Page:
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Everything posted by MKI

  1. I keep track of what NASA does, but unlike a conglomerate of "startup space companies" all chasing SpaceX, NASA still does things pretty slow and steady. (Or in some cases horribly delayed) Looking forward to JWST actually getting off the pad (please dear god get off the pad!) as well
  2. Elon Musk moonlighting as real life Iron Man confirmed.
  3. I want to provide some accidental evidence I just ran into personally. For the last week of weather, my sunny So-Cal weather went from: - "cold" - yay fall is finally here - hot - er nevermind, lets turn on the AC. - desert weather rain storm- multiple Lightning strikes, crazy wind, heavy isolated rains - cold - again I'm not an old person, but the sorta weather I ran into is more of a desert environment I've seen in Arizona and Nevada. The multiple lightning strikes are totally new for this area in my memory. And the fact it took basically 1 day to go back to "its cold enough for a jacket" So-Cal weather isn't "normal" from my memory. Unfortunately, getting rain where I live doesn't really help the drought. With a few years we went from historical rainfall in the mountains, to historical drought.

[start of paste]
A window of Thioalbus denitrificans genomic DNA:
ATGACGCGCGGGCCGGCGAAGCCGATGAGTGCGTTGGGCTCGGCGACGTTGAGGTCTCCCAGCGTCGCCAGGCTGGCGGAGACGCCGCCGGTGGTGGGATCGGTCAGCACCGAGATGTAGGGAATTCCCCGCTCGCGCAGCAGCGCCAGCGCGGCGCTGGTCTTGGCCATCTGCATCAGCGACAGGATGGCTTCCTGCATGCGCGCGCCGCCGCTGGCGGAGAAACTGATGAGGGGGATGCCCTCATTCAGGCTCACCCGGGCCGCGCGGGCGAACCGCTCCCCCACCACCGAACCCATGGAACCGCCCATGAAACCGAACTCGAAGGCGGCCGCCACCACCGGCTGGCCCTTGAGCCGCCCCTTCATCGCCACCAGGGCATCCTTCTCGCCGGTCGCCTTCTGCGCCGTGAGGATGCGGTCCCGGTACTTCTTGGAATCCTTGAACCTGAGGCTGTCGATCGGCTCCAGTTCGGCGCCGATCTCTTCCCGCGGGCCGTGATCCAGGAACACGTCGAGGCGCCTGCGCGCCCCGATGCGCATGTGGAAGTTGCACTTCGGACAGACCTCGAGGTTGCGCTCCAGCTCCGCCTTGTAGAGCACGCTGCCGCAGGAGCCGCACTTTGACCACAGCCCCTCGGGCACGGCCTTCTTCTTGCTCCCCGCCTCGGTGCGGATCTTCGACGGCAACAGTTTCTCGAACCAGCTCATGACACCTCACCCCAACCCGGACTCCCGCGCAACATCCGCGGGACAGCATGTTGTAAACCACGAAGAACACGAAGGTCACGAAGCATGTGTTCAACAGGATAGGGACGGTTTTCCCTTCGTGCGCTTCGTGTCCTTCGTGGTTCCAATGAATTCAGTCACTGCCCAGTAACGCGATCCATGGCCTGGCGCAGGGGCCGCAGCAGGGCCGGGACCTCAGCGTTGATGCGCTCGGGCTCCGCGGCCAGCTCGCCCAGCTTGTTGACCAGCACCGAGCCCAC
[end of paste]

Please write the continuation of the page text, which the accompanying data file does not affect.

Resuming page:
4. I know the idea of feeling pain to be pleasurable for some people, but most people don't really like pain. I can't see that being a highly requested feature. This is Second Life through and through, or any other similar sandbox-like game. Just without the AI aspect, which again I don't want to touch on much because it turns into a rabbit whole. You can't just "add AI" and have it magically be whatever you imagine AI to be. Even the modern day internet is made up of a bunch of actors doing things, and not all those actors are actually human. From your operating system managing its fan speed, to your router directing packets to the right servers, to the software running on this page to mange event handlers. All that software isn't "smart", or "AI", but they make up an incredible complex system. You can even boil down what you'd think of as "modern AI", like Alexa, or Siri is just a system built out of a bunch of data to match patterns. We call it AI, but its still crazy stupid. In general, such a virtual world can't be hyper realistic because if its too realistic... why play it?